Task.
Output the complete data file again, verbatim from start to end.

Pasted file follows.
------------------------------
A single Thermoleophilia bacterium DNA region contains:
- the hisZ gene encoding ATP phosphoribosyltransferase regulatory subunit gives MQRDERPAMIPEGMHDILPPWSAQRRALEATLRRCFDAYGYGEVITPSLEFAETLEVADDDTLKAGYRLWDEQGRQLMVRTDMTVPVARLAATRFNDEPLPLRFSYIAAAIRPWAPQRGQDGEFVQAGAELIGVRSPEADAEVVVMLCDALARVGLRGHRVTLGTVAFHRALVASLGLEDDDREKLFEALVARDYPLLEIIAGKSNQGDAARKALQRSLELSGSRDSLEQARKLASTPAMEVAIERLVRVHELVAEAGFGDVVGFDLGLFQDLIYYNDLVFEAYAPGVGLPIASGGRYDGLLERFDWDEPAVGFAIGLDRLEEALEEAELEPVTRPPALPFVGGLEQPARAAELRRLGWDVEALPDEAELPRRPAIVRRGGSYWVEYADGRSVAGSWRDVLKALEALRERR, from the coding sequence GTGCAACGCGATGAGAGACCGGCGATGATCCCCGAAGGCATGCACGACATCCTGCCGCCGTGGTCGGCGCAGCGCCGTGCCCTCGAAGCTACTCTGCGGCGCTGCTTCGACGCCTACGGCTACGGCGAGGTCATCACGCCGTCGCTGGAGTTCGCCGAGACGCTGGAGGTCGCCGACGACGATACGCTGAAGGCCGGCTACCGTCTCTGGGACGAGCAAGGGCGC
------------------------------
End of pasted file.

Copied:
A single Thermoleophilia bacterium DNA region contains:
- the hisZ gene encoding ATP phosphoribosyltransferase regulatory subunit gives MQRDERPAMIPEGMHDILPPWSAQRRALEATLRRCFDAYGYGEVITPSLEFAETLEVADDDTLKAGYRLWDEQGRQLMVRTDMTVPVARLAATRFNDEPLPLRFSYIAAAIRPWAPQRGQDGEFVQAGAELIGVRSPEADAEVVVMLCDALARVGLRGHRVTLGTVAFHRALVASLGLEDDDREKLFEALVARDYPLLEIIAGKSNQGDAARKALQRSLELSGSRDSLEQARKLASTPAMEVAIERLVRVHELVAEAGFGDVVGFDLGLFQDLIYYNDLVFEAYAPGVGLPIASGGRYDGLLERFDWDEPAVGFAIGLDRLEEALEEAELEPVTRPPALPFVGGLEQPARAAELRRLGWDVEALPDEAELPRRPAIVRRGGSYWVEYADGRSVAGSWRDVLKALEALRERR, from the coding sequence GTGCAACGCGATGAGAGACCGGCGATGATCCCCGAAGGCATGCACGACATCCTGCCGCCGTGGTCGGCGCAGCGCCGTGCCCTCGAAGCTACTCTGCGGCGCTGCTTCGACGCCTACGGCTACGGCGAGGTCATCACGCCGTCGCTGGAGTTCGCCGAGACGCTGGAGGTCGCCGACGACGATACGCTGAAGGCCGGCTACCGTCTCTGGGACGAGCAAGGGCGC